Review of Down Spooky. Shanna Compton. Winnow Press, 2005.

Adam Fieled

Shanna Compton's Down Spooky is an exemplary first collection: pungent, hilarious, sharp as a tack. I kept thinking back to the early poems of Gregory Corso; Compton's poems have the same kind of humor and bite. Moreover, Compton is unique among female poets-- she clearly has feminist concerns, but presents them in such a way that the thoughts and feelings that underlie feminism (desire for justice, resentment at inequality, frustration with convention) are laid bare in a way that anyone could identify with. It's always hard to resist a poet with a great sense of humor, and Compton is such a poet. Among the funniest poems: Under This Umbrella... is funny and erotic, Contraposto (which begins "To my dear and loving head wound") is funny and poignant, Laundry is funny and knowing, Elegy for a Fictional Strongman is funny and sad, Voluntary Cinderella is funny and corrosive, Hooray for the Differently Sane is funny and anti-moralistic. And so on. The most salient thing about this collection is how entertaining it is. Not that it isn't art; it is art; but it is also capable of giving immediate, unmediated pleasure. This is a profoundly human poetics, that any sensitive person with a sense of humor and a taste for the absurd could enjoy.

Compton’s diction is frequently conversational. This gives the poems a tossed-off quality, a kind of casual grace. It also tends creates a nice balance between the line as agent of poetic enumeration and the sentence. This passage is from Laundry:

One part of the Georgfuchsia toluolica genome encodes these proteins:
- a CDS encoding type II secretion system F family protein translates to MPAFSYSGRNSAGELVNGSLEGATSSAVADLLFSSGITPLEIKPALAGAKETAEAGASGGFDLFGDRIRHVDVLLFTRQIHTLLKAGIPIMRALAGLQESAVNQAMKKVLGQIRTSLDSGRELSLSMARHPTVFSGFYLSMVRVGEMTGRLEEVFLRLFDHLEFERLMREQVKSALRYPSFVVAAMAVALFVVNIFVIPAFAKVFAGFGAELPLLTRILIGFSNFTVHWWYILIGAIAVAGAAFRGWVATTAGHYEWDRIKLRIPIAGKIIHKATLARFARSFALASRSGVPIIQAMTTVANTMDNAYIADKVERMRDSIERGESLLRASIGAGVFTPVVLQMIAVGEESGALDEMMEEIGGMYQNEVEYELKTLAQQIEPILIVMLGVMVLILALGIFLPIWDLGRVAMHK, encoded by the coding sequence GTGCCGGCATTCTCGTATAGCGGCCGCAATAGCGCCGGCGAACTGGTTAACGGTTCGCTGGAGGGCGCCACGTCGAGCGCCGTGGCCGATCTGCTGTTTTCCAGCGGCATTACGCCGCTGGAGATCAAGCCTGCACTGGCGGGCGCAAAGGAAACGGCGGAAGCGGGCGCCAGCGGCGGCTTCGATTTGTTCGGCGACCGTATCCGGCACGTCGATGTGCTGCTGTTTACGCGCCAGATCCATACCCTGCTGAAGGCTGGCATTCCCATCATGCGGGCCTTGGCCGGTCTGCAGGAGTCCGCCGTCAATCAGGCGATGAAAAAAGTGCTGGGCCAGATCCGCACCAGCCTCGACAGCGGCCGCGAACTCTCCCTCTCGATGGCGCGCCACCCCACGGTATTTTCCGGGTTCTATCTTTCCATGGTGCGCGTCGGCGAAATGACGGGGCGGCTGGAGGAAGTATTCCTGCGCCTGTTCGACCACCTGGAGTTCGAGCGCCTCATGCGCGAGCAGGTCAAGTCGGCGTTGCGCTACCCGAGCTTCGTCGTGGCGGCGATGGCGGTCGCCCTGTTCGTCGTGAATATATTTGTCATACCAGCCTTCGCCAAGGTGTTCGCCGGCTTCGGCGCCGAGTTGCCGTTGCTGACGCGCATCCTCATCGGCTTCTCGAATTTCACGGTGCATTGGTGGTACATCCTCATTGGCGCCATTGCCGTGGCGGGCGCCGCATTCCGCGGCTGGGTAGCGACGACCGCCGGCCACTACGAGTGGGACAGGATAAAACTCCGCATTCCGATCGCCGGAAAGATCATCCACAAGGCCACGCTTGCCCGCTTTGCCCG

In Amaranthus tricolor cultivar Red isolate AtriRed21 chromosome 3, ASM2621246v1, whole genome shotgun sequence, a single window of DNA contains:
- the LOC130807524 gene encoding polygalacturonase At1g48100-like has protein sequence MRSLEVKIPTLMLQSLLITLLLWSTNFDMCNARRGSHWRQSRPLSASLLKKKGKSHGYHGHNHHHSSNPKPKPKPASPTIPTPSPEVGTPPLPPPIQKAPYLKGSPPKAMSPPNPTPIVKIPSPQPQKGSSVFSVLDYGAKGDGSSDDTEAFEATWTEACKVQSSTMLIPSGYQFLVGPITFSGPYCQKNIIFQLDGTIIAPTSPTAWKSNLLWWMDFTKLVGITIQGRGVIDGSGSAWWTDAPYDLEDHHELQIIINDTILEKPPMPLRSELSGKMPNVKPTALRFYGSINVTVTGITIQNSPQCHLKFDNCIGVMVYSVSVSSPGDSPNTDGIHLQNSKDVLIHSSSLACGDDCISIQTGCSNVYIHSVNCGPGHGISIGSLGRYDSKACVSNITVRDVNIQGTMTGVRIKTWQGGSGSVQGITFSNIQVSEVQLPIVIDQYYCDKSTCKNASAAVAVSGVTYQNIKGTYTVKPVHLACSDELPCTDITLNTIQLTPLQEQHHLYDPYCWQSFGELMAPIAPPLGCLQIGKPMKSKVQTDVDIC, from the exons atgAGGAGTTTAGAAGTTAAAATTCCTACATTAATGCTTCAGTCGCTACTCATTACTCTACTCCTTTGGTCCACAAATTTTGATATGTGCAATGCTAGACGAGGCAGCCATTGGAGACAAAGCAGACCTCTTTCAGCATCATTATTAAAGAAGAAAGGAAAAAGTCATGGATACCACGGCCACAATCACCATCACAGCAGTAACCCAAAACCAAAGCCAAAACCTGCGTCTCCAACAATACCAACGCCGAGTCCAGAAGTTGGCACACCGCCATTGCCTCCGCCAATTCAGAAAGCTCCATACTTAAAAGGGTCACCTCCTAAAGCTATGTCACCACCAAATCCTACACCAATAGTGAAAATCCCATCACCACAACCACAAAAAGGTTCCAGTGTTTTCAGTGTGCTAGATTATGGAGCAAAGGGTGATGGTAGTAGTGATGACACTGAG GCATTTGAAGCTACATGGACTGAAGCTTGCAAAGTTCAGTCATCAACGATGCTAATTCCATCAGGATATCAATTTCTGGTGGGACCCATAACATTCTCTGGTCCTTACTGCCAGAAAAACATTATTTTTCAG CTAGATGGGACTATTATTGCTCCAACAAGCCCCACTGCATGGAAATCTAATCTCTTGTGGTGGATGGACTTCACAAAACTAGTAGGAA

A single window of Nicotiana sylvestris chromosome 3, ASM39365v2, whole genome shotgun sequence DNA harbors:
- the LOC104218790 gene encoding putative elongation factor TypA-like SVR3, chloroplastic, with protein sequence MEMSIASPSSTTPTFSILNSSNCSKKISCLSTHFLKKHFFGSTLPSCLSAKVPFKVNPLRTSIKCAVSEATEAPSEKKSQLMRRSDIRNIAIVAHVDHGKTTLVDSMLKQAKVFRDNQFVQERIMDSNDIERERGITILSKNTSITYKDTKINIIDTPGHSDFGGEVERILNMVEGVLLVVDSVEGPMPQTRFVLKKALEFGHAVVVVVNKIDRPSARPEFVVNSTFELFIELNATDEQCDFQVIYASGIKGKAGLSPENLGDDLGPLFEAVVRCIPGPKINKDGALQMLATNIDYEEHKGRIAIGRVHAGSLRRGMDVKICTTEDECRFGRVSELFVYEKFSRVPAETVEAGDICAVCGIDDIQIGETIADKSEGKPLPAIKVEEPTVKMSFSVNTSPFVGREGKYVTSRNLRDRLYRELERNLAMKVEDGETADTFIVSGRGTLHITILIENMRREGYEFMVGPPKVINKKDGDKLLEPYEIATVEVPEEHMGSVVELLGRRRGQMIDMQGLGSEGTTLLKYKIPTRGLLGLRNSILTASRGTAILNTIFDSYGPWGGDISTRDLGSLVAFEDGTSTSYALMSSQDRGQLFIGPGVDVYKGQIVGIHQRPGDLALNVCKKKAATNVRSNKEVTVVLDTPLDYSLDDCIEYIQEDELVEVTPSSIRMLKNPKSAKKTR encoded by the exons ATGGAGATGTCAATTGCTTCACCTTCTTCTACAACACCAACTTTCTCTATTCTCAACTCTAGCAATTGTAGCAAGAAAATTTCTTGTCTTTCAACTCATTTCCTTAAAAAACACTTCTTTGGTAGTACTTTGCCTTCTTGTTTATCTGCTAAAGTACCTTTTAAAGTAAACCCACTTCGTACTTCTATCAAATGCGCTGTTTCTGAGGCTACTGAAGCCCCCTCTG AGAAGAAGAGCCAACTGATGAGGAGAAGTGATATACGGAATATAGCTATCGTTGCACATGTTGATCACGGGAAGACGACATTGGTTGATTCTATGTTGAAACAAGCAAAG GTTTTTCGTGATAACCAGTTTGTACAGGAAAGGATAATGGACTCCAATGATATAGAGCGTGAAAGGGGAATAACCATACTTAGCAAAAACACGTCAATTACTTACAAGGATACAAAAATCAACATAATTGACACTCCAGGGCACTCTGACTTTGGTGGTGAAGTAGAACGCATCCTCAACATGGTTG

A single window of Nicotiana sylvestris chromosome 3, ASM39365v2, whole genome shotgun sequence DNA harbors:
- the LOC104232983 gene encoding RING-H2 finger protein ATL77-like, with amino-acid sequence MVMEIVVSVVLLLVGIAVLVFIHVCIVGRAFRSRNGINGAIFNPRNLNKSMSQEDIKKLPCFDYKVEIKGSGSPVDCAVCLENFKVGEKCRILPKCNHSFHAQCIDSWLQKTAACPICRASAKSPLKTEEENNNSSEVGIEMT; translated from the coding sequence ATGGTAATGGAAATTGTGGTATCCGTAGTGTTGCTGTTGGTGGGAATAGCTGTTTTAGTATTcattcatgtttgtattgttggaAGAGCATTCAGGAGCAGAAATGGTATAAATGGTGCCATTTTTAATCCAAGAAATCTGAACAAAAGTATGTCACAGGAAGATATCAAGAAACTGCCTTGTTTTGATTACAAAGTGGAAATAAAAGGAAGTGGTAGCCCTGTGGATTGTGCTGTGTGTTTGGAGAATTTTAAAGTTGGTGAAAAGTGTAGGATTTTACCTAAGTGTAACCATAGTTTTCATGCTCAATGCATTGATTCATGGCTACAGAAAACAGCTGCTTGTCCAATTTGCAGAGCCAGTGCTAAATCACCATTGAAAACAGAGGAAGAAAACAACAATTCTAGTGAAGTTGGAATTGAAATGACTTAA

Laundry on a line is beautiful.

If the laundry is beautiful
and the soap is beautiful
and the laundress herself is beautiful

then the word beautiful is put to good use.

Repetition creates a kind of reverse anaphora, a repeated end-rhyme. It sounds like someone talking, and indeed this is a poem that sounds incantatory when read aloud. It also has a kind of syllogistic logic, but filtered through a down-home sensibility. This combination of intellectual sophistication and plain-spoken earthiness is unique to Compton. Without seeming pretentious, she uses poetic devices extensively. This is also seen in Under This Umbrella Is Another Umbrella:

I bet under her skirt is
another skirt, a sort of petticoat
& then a slip & stockings
secured by a garter belt with
flexible buttons & rubber grips inside
the top elastic & under her
coat is a sweater & then
a shirt & then an undershirt
& then a bra & then

Compton’s use of a run-on sentence is classic— it builds (in this case humorous) tension, while also showing control and restraint. The “meta” aspect of this is right on the surface; in the context of the poem, the “I” is a man thinking about a desirable woman. Her assumed layers of clothing become a synechdoche for her unavailability, her aloofness. The man thinks about his non-amour through the metaphor of clothing that she may or may not be wearing. The clothing is not actually clothing, at the same time that it is. Yet the whole construct seems very natural, almost inevitable. We can look into the levels and layers at work, but it is equally pleasurable to stay on the surface.

This quality, of an attractive surface covering equally compelling depths, is rare. Poetry tends to present one or the other: to make a broad generalization, Centrist poetry gives us the attractive surface, post-avant gives us the compelling depths. Compton, like few others, gives us both. She does so in such a way that we can revisit Down Spooky repeatedly, without getting bored or wanting more. Down Spooky is a complete, well-balanced poetry product.

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